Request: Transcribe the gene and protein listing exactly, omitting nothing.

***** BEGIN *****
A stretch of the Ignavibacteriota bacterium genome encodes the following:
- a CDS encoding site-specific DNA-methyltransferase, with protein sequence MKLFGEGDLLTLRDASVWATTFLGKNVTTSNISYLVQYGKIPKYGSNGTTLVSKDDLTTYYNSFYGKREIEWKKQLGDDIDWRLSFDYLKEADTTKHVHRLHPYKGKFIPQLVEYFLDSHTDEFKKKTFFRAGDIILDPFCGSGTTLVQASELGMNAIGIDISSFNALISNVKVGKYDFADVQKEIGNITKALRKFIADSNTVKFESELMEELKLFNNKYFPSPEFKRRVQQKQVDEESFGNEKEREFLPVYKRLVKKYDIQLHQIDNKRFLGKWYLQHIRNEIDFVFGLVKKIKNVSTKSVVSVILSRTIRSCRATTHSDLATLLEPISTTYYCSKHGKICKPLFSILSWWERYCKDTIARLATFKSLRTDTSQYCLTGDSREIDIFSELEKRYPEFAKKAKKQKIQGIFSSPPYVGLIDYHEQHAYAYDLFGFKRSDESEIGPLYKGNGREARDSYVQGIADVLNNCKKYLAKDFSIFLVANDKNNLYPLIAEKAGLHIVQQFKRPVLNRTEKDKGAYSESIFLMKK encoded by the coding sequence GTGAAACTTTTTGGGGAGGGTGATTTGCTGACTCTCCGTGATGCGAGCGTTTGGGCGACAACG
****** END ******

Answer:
A stretch of the Ignavibacteriota bacterium genome encodes the following:
- a CDS encoding site-specific DNA-methyltransferase, with protein sequence MKLFGEGDLLTLRDASVWATTFLGKNVTTSNISYLVQYGKIPKYGSNGTTLVSKDDLTTYYNSFYGKREIEWKKQLGDDIDWRLSFDYLKEADTTKHVHRLHPYKGKFIPQLVEYFLDSHTDEFKKKTFFRAGDIILDPFCGSGTTLVQASELGMNAIGIDISSFNALISNVKVGKYDFADVQKEIGNITKALRKFIADSNTVKFESELMEELKLFNNKYFPSPEFKRRVQQKQVDEESFGNEKEREFLPVYKRLVKKYDIQLHQIDNKRFLGKWYLQHIRNEIDFVFGLVKKIKNVSTKSVVSVILSRTIRSCRATTHSDLATLLEPISTTYYCSKHGKICKPLFSILSWWERYCKDTIARLATFKSLRTDTSQYCLTGDSREIDIFSELEKRYPEFAKKAKKQKIQGIFSSPPYVGLIDYHEQHAYAYDLFGFKRSDESEIGPLYKGNGREARDSYVQGIADVLNNCKKYLAKDFSIFLVANDKNNLYPLIAEKAGLHIVQQFKRPVLNRTEKDKGAYSESIFLMKK encoded by the coding sequence GTGAAACTTTTTGGGGAGGGTGATTTGCTGACTCTCCGTGATGCGAGCGTTTGGGCGACAACG